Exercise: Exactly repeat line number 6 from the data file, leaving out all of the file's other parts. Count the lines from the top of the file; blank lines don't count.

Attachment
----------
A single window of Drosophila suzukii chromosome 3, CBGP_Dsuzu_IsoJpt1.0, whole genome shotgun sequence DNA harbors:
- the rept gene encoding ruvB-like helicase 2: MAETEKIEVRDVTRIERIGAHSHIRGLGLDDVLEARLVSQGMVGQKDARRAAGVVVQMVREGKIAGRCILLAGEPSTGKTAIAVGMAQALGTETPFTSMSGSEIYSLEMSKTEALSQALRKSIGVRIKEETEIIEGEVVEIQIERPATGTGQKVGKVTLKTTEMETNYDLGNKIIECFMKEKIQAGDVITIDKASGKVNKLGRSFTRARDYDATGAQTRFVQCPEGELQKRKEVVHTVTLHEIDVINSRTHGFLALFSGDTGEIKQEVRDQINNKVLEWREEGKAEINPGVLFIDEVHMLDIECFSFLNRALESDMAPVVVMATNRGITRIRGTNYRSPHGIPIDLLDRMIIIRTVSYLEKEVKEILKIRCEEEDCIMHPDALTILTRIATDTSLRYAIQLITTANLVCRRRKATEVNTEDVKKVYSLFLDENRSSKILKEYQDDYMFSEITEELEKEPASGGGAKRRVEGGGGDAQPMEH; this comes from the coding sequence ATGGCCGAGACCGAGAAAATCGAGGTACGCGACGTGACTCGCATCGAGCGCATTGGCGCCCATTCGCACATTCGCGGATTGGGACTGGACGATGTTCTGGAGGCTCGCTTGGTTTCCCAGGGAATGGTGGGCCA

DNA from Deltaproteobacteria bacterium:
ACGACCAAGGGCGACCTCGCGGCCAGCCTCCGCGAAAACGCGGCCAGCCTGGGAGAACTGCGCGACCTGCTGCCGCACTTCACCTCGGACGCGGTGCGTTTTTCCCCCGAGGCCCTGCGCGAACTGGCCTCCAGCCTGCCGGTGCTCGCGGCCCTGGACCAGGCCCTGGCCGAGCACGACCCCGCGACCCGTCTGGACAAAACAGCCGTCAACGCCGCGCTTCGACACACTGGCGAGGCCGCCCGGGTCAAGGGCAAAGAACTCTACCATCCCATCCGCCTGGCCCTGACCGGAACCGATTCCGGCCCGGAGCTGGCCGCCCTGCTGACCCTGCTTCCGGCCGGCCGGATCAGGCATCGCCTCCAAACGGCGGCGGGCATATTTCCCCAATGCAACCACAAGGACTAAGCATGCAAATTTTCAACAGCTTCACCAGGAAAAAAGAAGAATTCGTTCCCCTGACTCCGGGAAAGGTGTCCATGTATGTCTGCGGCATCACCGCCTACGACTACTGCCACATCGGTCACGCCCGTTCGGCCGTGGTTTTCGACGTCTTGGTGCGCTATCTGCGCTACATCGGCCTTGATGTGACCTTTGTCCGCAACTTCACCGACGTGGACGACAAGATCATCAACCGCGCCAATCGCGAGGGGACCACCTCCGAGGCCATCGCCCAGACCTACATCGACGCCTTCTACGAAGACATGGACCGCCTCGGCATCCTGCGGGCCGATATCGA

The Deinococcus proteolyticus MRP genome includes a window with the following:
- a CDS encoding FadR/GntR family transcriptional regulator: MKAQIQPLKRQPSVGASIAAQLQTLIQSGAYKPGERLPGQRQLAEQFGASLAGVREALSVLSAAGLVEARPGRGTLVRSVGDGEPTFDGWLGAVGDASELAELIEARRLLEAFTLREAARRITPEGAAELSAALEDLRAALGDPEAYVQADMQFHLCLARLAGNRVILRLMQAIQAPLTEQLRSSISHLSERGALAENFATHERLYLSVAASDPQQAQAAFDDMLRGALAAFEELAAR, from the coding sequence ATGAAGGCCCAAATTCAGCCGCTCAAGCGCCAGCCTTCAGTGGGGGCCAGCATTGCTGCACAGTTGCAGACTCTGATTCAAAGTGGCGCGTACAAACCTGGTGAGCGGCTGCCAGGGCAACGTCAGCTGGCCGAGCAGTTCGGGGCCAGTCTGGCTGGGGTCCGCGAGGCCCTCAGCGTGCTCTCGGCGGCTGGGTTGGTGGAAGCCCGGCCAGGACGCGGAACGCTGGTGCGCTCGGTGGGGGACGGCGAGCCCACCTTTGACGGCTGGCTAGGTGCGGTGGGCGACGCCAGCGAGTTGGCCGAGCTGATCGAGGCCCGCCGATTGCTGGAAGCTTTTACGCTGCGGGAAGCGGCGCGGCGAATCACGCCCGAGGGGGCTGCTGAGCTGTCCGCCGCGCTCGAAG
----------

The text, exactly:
- a CDS encoding FadR/GntR family transcriptional regulator: MKAQIQPLKRQPSVGASIAAQLQTLIQSGAYKPGERLPGQRQLAEQFGASLAGVREALSVLSAAGLVEARPGRGTLVRSVGDGEPTFDGWLGAVGDASELAELIEARRLLEAFTLREAARRITPEGAAELSAALEDLRAALGDPEAYVQADMQFHLCLARLAGNRVILRLMQAIQAPLTEQLRSSISHLSERGALAENFATHERLYLSVAASDPQQAQAAFDDMLRGALAAFEELAAR, from the coding sequence ATGAAGGCCCAAATTCAGCCGCTCAAGCGCCAGCCTTCAGTGGGGGCCAGCATTGCTGCACAGTTGCAGACTCTGATTCAAAGTGGCGCGTACAAACCTGGTGAGCGGCTGCCAGGGCAACGTCAGCTGGCCGAGCAGTTCGGGGCCAGTCTGGCTGGGGTCCGCGAGGCCCTCAGCGTGCTCTCGGCGGCTGGGTTGGTGGAAGCCCGGCCAGGACGCGGAACGCTGGTGCGCTCGGTGGGGGACGGCGAGCCCACCTTTGACGGCTGGCTAGGTGCGGTGGGCGACGCCAGCGAGTTGGCCGAGCTGATCGAGGCCCGCCGATTGCTGGAAGCTTTTACGCTGCGGGAAGCGGCGCGGCGAATCACGCCCGAGGGGGCTGCTGAGCTGTCCGCCGCGCTCGAAG